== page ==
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#5 - JRL 7218
INTERVIEW-Russia must end uncertainty over Kyoto-UN
By Philip Blenkinsop

BONN, Germany, June 10 (Reuters) - Russia should end the uncertainty over whether it will ratify the Kyoto Protocol and finally say when it plans to accept the international agreement to limit greenhouse gas emissions, a U.N. official said.

Most industrial nations, with the notable exception of the United States, the world's biggest polluter, have ratified the 1997 protocol which seeks to reduce richer nations' emissions of gases blamed for global warming.

But the targets to bring such emissions below 1990 levels by 2012 will only take effect if Russia signs up.

Joke Waller-Hunter, executive secretary of the United Nations' Climate Change Convention, told Reuters she remained confident Russia would ratify, saying a climate conference in Moscow in September could be pivotal.

"It provides an excellent opportunity for the Russian federation to give the clear indication that the international community needs, not on the if but on the when," she said on the sidelines of a climate conference in Germany.

A breakthrough by September 13 would mean the Kyoto Protocol would take effect by the forthcoming Milan summit in December.

It comes into force when countries accounting for 55 percent of emissions have signed up. Russian ratification would push the figure to about 60 percent of carbon dioxide (CO2) and other greenhouse gases.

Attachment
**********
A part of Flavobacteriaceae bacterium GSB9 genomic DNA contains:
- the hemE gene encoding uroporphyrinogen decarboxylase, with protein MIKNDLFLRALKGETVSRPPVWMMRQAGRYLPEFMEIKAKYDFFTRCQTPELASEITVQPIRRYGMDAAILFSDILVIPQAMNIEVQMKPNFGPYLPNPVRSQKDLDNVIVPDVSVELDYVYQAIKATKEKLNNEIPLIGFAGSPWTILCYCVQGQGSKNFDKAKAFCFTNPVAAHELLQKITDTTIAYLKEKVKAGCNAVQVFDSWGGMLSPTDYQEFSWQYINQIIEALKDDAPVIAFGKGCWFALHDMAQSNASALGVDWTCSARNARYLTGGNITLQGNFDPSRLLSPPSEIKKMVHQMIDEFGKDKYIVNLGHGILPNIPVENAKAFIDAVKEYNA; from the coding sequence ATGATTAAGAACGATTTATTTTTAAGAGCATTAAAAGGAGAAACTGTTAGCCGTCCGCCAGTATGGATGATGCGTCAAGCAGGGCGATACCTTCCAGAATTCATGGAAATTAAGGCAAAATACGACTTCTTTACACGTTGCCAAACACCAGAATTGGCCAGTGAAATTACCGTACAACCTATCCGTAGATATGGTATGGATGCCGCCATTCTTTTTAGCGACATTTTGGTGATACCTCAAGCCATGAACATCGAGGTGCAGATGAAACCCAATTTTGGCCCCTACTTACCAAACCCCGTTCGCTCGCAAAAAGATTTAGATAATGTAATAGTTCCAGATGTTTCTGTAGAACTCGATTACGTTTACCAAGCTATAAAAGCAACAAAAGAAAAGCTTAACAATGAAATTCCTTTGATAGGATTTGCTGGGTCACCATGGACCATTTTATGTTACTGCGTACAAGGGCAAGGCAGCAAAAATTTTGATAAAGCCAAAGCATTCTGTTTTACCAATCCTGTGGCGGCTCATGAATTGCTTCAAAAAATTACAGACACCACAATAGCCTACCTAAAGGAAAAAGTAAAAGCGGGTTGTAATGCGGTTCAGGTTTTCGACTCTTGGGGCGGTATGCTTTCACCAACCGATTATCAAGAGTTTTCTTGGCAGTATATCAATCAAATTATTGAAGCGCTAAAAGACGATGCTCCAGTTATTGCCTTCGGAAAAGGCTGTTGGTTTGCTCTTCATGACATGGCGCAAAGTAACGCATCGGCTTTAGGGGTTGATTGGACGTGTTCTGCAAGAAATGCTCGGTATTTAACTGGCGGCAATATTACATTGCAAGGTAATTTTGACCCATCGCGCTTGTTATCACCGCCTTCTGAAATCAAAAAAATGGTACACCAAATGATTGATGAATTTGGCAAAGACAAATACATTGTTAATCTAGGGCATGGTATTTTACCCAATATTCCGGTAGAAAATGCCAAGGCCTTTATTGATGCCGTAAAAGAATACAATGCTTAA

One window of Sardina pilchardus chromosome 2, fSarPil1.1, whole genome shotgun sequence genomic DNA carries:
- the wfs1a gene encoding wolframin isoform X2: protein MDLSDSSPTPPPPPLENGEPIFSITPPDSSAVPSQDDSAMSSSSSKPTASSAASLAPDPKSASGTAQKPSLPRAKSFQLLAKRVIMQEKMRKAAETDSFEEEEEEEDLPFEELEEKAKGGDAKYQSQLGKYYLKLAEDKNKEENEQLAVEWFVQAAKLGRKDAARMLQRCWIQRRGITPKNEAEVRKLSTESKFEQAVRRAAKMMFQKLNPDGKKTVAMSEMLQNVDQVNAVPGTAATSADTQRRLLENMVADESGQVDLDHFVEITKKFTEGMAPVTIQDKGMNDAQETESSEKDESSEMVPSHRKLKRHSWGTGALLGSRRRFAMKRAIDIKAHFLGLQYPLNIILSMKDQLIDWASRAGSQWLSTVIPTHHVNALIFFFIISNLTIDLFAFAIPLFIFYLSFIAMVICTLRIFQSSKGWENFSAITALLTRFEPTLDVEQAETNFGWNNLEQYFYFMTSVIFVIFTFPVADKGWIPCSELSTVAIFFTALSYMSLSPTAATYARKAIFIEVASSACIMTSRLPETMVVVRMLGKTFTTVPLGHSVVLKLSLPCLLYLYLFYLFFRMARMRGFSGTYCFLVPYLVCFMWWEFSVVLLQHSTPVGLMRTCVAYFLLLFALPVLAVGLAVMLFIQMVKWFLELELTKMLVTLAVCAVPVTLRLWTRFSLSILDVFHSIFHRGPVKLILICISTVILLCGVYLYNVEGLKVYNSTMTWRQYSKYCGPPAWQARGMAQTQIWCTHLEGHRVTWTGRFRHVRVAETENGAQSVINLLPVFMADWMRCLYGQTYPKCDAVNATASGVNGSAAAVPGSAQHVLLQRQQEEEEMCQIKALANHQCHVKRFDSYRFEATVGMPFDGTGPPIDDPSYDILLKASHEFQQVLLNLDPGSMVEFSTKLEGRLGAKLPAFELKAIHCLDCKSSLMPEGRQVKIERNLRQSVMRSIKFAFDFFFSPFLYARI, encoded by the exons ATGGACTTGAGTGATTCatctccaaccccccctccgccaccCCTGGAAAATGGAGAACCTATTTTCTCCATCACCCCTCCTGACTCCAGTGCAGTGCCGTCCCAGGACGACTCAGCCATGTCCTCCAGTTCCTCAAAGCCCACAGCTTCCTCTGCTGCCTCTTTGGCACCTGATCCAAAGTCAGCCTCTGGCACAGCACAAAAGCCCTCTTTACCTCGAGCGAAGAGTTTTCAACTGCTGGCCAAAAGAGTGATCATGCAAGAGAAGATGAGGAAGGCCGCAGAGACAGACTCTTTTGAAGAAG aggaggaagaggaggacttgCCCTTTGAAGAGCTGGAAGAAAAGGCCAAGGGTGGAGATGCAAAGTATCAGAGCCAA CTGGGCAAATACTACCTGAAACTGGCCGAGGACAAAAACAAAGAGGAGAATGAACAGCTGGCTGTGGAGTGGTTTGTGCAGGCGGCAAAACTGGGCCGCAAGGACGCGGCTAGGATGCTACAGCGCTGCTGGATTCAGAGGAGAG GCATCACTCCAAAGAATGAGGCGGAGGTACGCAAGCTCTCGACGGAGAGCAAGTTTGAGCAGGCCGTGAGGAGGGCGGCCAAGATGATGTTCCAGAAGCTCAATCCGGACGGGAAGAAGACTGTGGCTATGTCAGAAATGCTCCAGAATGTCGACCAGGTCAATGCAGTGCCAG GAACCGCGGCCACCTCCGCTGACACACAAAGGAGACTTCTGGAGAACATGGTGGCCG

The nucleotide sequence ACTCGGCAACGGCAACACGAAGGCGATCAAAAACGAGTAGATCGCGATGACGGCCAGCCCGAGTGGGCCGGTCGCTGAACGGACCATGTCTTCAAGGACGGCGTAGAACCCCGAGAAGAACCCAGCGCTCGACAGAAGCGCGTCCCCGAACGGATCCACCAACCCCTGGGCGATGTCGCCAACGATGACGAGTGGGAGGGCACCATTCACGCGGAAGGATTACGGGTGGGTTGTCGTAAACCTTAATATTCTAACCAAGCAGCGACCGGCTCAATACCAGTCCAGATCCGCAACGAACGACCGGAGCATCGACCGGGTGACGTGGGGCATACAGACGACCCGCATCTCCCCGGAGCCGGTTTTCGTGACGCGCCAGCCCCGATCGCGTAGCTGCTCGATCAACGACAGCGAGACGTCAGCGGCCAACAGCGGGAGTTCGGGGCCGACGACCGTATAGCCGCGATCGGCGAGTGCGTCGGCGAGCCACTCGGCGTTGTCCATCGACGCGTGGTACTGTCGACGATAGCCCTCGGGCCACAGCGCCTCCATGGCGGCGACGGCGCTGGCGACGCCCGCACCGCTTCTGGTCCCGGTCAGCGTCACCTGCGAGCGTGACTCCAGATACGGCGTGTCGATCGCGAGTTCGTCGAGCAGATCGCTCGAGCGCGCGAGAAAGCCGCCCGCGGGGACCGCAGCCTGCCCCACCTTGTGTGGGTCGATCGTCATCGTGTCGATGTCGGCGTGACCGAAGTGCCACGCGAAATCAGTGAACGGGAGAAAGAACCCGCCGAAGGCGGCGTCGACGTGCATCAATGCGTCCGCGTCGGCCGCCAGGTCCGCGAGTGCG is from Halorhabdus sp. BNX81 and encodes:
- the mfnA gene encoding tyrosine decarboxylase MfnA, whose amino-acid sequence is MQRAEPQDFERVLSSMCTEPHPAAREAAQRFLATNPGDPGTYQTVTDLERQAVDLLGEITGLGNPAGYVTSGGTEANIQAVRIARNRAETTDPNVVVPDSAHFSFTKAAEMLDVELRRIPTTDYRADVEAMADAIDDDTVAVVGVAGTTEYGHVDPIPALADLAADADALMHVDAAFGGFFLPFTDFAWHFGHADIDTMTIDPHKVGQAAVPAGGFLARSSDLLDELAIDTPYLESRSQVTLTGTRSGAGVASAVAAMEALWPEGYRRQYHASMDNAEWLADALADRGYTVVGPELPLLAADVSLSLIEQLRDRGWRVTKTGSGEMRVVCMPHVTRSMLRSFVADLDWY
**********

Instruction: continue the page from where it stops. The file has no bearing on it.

The Milan summit, the ninth such event, will focus on the issue of carbon sinks, Waller-Hunter said. Trees absorb CO2 and developed countries may earn credits for planting forests which they could offset against their emission cutting targets.

It will also seek to enhance observation of the effects of climate change, particularly in the developing world, and aim to push climate change policies higher up governments' agendas.

A U.N. report released last week showed that emissions in the industrialised countries were set to increase by 10 percent from 2000 to 2010 after a three percent fall in the 1990s.

"The picture is not so rosy," Waller-Hunter said, adding that the transport and energy sectors had made little or no inroads into their gas emissions.

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